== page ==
Marymount University President Irma Becerra, staff and faculty members joined the Ambassador of Italy to the United States Mariangela Zappia at Villa Firenze for a private reception in honor of Italian artists Sara Goldschmied and Eleonora Chiari (Goldschmied & Chiari). The event, hosted on December 6, included the showing of a screendance inspired by the artists’ series MAGNIFICA, currently on view at Marymount’s Cody Gallery.
Ambassador Zappia, Goldschmied, Chiari and Washington Ballet choreographer Mimmo Miccolis made remarks in advance of the screendance premiere, highlighting the strength of their partnership with Marymount University on this project.
MAGNIFICA brings together a nexus of artworks made from murano glass and colored smoke bombs with contemporary dance, couture fashion and pulsing music — fusing together these different mediums to create a four-minute screendance performance.
After the screening, three Washington Ballet dancers emerged through smoke in a surprise live performance for guests. Alongside Dr. Becerra in attendance were Caitlin Berry, Director of Cody Gallery; Dennis Slon, Vice President for University Advancement; Doug Seidler, Director of Marymount’s School of Design and Art; and Bridget Murphy, Professor in the Graphic and Media Design program. Guests also included cultural leaders from both Italian and Washington, D.C., communities.
“This was a truly spectacular performance to watch,” President Becerra said. “There was a cohesive balance between Goldschmied and Chiari’s artwork and the movement performed by the talented dancers. Marymount is grateful to have been invited to join the celebration hosted by Ambassador Zappia and to have showcased the artists’ powerful exhibit at Cody Gallery, providing the opportunity for our students and visitors to experience one of Italy’s greatest contemporary artistic duos.”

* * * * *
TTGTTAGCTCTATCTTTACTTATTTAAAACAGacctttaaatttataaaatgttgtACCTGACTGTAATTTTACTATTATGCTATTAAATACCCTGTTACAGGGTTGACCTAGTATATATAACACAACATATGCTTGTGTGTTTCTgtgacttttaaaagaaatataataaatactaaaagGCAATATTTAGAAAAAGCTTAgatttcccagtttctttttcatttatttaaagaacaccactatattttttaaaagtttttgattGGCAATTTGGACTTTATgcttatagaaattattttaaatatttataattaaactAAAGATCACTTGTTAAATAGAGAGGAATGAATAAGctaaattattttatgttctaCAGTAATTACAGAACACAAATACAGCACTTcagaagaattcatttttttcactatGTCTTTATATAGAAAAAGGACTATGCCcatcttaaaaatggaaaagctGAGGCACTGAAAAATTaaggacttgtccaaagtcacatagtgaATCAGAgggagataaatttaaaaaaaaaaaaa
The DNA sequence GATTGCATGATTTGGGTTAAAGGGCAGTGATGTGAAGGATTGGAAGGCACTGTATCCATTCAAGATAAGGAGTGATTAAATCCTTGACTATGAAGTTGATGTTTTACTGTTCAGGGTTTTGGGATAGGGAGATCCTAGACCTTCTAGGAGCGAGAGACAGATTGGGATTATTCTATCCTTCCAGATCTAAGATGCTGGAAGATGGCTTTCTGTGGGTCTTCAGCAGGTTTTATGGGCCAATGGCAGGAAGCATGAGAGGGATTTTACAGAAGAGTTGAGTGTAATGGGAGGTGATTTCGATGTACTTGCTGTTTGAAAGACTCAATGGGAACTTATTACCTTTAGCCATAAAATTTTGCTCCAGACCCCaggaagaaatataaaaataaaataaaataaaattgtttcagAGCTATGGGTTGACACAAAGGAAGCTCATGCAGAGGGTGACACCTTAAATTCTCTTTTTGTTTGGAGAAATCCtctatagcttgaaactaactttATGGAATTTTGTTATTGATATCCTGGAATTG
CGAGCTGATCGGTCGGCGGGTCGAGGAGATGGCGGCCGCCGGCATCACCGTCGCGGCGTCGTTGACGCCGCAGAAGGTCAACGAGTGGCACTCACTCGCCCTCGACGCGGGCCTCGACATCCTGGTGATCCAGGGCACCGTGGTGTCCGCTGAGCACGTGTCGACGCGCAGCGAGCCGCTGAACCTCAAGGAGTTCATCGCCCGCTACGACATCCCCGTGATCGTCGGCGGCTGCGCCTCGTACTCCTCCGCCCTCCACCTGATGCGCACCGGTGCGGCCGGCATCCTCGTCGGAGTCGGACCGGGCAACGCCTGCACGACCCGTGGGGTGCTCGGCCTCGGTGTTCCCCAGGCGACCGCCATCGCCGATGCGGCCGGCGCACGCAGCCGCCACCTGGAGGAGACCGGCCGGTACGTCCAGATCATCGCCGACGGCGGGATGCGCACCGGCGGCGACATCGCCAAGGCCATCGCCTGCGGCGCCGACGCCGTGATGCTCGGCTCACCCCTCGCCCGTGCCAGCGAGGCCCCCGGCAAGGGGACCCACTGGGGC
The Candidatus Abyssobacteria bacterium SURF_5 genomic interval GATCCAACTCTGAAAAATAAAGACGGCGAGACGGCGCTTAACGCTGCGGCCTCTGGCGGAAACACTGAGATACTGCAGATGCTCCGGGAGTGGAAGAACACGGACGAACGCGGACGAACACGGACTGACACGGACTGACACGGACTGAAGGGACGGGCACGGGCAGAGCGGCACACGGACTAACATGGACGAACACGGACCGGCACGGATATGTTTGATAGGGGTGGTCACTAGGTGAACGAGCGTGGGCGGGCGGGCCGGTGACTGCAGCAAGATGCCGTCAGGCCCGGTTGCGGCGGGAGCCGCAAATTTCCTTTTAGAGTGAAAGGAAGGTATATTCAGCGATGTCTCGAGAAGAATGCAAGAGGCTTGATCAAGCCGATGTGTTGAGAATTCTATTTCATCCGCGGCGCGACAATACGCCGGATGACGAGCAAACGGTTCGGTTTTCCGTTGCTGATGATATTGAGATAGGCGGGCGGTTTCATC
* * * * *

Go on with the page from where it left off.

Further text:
The exhibition itself features nine works, including a new series of Goldschmied & Chiari’s iconic ‘Untitled Views.’ First developed in 2014, the artists devised a secret — almost alchemical — technique involving colored smoke bombs whose elaborate billows are captured on film and transferred onto glass and mirrors. When observers stand in front of these works, their own reflections mingle with light, shadows and images of smoke to become a dynamic part of the artwork. The ever-changing interplay of light, objects and the viewers’ own reflections yields a multiplicity of images and meanings — too many for any one title to encompass.
Miccolis, an Italian-born choreographer based in Washington, D.C., draws from this interplay and multiplicity to inspire the movements of the three featured Washington Ballet dancers — Misha Glouchkova, Harry Warshaw and Anna Cole — to bring a new dimension to the push and pull that Goldschmied & Chiari’s work is known for.
“Goldschmied & Chiari’s MAGNIFICA poses trenchant questions about feminine identity, power, modern life and the interplay of these forces and others with the natural world,” Berry explained. “These intersections open rich dialogues across many areas of study, addressing some of the most pressing issues of our society today.”
The exhibition was curated by Allison Nance and organized by International Arts & Artists in partnership with the Embassy of Italy and the Italian Cultural Institute in Washington, D.C. MAGNIFICA is funded by a grant from the Directorate-General for Contemporary Creativity by the Italian Ministry for Cultural Heritage and Activities and Tourism under the 2019 Italian Council Program.
MAGNIFICA will be on display at Cody Gallery through December 11. You can experience a behind-the-scenes look into the creation of the screendance below.